For the most part you know what to expect when you exercise: Your heart beats faster, breathing increases and, if you're at it long enough, you sweat. Sometimes, however, your body does something out of the ordinary. You start feeling dizzy. You get heartburn. How do you know when it's time to schedule a doctor's appointment? Here's what experts say about the most common exercise-related issues.
Muscles need more blood when you're exercising, says Dr. Caroline Abruzese, founding physician and CEO at Personalized Healthcare, LLC, Georgia. "So when you stand up, less blood is going to the brain and causes dizziness." Dehydration or a drop in blood pressure may also be to blame for post-workout dizziness.
What to do: Stop working out. Do not try to work through the dizziness. If dizziness occurs when you stand, lie down with you legs elevated, says Abruzese. Drink water. See a doctor if you continue to experience dizziness.
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Body itches and hives
A rise in body temperature during exercise can cause some people to develop hives, says Dr. Debra Jaliman, a New York based board-certified dermatologist. Changes in air temperature and wearing non-breathable fabrics may also trigger allergic reactions.
What to do: Shower immediately after your workout to avoid itching caused by toxins sitting on your skin. Your doctor may prescribe antihistamines and topical steroids if hives become a regular problem.
Eating or drinking immediately before exercising can cause heartburn or GERD. Drinking big glasses of water before working out can trigger reflux, where stomach acids back up into the esophagus, causing heartburn.
What you can do: See a doctor immediately if the heartburn is accompanied by chest pain and/or shortness of breath, signs you may be having a heart attack. Otherwise, try preventing heartburn by taking small sips of water and waiting an hour or two after eating before exercising. See a doctor if your heartburn doesn't go away.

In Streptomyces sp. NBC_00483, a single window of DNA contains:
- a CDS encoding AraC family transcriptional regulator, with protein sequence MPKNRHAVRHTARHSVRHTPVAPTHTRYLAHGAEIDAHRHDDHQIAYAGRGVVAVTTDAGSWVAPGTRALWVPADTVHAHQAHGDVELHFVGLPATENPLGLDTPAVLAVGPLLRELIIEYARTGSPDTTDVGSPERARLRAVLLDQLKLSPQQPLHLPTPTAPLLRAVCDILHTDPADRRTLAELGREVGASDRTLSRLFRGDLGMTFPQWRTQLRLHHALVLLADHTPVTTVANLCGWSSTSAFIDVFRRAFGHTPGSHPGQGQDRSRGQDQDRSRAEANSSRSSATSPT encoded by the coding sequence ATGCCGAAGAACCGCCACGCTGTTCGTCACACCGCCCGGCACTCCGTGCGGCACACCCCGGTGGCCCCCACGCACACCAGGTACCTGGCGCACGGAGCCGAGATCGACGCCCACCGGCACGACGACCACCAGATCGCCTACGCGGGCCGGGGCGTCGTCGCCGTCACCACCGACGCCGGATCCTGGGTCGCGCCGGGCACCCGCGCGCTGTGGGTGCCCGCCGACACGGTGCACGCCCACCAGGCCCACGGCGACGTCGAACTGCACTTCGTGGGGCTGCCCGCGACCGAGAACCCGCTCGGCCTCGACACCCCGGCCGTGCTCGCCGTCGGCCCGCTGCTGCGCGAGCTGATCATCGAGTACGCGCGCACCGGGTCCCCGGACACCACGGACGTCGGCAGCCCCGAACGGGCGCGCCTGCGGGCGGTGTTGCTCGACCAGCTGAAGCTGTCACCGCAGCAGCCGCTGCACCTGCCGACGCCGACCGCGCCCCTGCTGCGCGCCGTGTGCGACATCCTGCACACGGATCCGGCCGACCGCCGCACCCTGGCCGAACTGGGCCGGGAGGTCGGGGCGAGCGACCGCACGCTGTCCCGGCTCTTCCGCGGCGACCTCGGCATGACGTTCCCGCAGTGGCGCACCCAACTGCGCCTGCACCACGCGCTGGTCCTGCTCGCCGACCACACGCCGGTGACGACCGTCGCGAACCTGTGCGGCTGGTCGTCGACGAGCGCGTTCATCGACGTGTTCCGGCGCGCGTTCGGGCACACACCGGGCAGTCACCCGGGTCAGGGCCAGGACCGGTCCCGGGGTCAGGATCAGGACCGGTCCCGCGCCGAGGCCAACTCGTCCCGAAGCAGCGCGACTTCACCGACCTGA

Delayed onset muscle soreness (DOMS) most often occurs 24 to 48 hours after a workout. Most DOMS is a micro-injury to the muscle, says Robert Gillanders, American Physical Therapy Association member and spokesman. "It's structural damage to the muscle itself."
What to do: Starting out slowly may help prevent DOMS in the first place. If you experience soreness, try low intensity aerobic exercise like swimming or going for a walk, says Gillanders. If you're really achy, take a day or two off.
This common, sharp pain under the diaphragm may be from eating too close to your workout or from breathing improperly. A side stitch is a spasm from the diaphragm related to intensity, says Gillanders. "The higher the intensity the greater the mismatch of the oxygen demand to the muscle, resulting in a stitch."
What to do: Decrease the intensity, take longer breaths and exhale through pursed lips to elongate the exhalation, recommends Gillanders. Plus, practice good posture, which also helps the diaphragm work more efficiently.